Dr. Shatkin also briefly discussed the latest scientific breakthroughs in learning disabilities (LD), explaining that researchers are now focusing on abnormal cell migration and blood flow aberrations in the brain to account for dyslexia. As with ADHD, these “profound findings” may prove fruitful for scientific intervention, and ultimately perhaps a cure. Two young men, Brown University graduate David Flink and Dalton School senior Sam Koplewicz, discussed their personal struggles with dyslexia, which led Flink to found Project Eye-to-Eye, a national mentoring program whereby college and high school students serve as tutors, role models and mentors to younger LD/ADHD students, helping to empower them to find success. “It’s a long and hard tunnel, but there’s definitely an end. Struggling makes it that much better; you come out stronger in the end,” summed up Koplewicz, who has started an Eye to Eye program at the Dalton school to pair LD/ADHD high school students with similarly challenged middle school children.

Dr. Lynda Katz, president of Landmark College, discussed her current work in the area of “frustrated brilliance,” a term she has coined to describe individuals who are gifted/talented (as defined by an IQ of 130 or above) and have ADHD and/or LD. In many cases, these students get labeled as underachieving or lazy, and all too often they struggle with work incompletion and unrewarding academic experiences. Katz discussed intervention strategies which she found successful in dramatically reversing the academic declines of such “twice gifted” students, providing uplifting case studies and urging educators to “be sensitive to these young people. Don’t lose some of the most talented minds we have.”

On the subject of autism, several speakers shared their models for success in working with children who have this pervasive disorder that impairs all aspects of development—medical, psychological, educational, speech, fine motor, and gross motor. Dr. Cecilia McCarton, founder and Executive Director of the private McCarton School serving children with autism spectrum disorders, reeled off the alarming statistics: one in 150 children is currently diagnosed with autism, a disorder that is now more prevalent than childhood cancer, diabetes and AIDS. “We’re in the midst of something that is growing that we don’t fully understand,” cautioned McCarton, who advocated for treatment modalities that are comprehensive (multi-disciplinary), intense, consistent, and integrated. McCarton’s own program uses Applied Behavior Analysis (ABA) and incorporates speech therapy, occupational therapy, socialization opportunities, and reinforcement of learning through field trips, while requiring every child’s educational plan to be rigorously supported by data.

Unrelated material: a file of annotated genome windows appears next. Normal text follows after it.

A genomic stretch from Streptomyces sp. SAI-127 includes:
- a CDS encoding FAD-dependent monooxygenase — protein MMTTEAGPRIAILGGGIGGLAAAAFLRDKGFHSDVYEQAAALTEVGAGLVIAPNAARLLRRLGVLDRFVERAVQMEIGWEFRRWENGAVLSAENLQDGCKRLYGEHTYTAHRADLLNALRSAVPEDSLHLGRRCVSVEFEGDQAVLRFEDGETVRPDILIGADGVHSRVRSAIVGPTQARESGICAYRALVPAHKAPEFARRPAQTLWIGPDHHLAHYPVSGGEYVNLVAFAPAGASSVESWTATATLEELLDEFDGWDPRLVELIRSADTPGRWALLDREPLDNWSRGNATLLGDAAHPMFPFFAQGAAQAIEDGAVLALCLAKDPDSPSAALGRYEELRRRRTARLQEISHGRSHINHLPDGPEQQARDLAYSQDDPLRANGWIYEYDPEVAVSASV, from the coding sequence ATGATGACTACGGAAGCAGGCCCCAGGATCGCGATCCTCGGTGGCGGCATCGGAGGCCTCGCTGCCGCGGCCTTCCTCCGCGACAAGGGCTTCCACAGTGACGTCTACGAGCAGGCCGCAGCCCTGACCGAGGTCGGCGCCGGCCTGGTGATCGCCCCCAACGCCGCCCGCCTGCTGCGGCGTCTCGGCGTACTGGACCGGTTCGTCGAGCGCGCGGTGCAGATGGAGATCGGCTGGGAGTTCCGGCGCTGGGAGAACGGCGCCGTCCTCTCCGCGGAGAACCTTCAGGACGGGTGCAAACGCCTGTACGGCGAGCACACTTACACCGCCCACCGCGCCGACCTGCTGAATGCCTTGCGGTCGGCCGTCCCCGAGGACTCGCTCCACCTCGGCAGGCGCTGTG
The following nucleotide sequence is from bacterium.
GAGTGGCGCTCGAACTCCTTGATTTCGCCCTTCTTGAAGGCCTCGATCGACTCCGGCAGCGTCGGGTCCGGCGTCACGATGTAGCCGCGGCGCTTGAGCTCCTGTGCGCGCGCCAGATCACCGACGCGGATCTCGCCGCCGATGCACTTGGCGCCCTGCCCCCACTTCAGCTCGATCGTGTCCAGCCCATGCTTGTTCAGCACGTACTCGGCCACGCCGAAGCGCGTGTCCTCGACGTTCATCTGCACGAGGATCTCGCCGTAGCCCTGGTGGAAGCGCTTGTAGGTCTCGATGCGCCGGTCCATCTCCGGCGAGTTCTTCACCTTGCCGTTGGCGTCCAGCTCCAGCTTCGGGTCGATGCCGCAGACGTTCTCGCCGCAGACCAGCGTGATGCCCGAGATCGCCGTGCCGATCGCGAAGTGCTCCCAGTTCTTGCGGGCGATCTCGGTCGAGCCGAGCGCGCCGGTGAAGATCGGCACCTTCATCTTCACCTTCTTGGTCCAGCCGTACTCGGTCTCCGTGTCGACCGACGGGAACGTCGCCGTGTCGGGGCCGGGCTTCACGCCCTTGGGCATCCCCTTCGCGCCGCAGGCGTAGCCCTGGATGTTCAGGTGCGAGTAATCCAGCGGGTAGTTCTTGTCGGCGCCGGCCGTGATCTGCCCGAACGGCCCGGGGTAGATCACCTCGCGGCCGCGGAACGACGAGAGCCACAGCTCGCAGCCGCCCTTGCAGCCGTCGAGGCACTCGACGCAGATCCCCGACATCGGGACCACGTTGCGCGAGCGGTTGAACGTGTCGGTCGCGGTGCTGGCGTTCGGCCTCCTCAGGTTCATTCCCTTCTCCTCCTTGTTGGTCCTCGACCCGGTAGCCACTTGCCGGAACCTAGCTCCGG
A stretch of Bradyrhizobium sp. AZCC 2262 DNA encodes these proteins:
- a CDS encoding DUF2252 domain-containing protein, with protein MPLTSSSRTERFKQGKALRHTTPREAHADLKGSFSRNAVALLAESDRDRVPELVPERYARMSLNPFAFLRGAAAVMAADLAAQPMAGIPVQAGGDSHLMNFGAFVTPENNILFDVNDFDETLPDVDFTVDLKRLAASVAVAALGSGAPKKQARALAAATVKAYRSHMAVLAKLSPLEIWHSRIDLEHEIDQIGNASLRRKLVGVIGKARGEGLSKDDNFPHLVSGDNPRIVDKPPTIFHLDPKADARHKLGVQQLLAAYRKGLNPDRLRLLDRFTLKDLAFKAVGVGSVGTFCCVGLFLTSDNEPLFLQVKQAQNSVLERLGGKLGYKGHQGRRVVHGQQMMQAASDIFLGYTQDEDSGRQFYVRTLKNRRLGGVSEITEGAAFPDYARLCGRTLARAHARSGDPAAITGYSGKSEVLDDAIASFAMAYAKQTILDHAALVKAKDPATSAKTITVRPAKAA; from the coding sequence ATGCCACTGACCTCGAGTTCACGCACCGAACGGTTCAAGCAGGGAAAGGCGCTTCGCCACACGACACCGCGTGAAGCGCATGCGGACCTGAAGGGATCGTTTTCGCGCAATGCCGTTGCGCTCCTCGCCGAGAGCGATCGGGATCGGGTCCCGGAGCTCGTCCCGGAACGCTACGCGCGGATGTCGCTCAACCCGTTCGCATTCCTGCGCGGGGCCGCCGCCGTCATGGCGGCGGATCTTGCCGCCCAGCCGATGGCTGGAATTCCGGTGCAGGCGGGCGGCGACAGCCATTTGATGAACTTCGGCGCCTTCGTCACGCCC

A very different educational model for children with autism was presented by Dr, Shirley Cohen, Professor in the Department of Special Education at Hunter College, who has launched a new inclusion program within the NYC public schools. Cohen’s program combines four higher functioning autistic children with eight typically developing children and seeks to stimulate peer relationships, social/communicative competence, self-regulation, and individual adaptations. Noting that “if you don’t do inclusion well you’re not helping anyone,” Cohen was quick to point out that her model doesn’t work for all autistic children and there has been no formal research program yet to evaluate its effectiveness.

Capping off the morning presentations, Dr. Pola Rosen presented a first-time award for Outstanding Special Educator of the Year to Dr. Bonnie Brown, Superintendent of District 75. Brown—a tireless advocate for special education during a thirty-year career in which she has worked as teacher, staff developer, and administrator—noted that “there will always be challenges in special education. Thirty years ago, we got classes out of the basement. Now there are problems of equity and resources.” Ever the optimist, Brown lauded the reopening of vocational shops and public-private partnerships, both exciting advances that are opening up employment and educational opportunities for individuals struggling with disabilities. “We have a commitment that all children will be treated with dignity and respect so that they can reach their individual potential,” she concluded passionately. For the special education advocates in the room—scientists, policymakers, educators, parents, and those confronting a personal disability— Brown’s words served as a battle cry for continued research, advocacy, hard work and compassion on behalf of those in our society who often have no ability to speak for themselves.#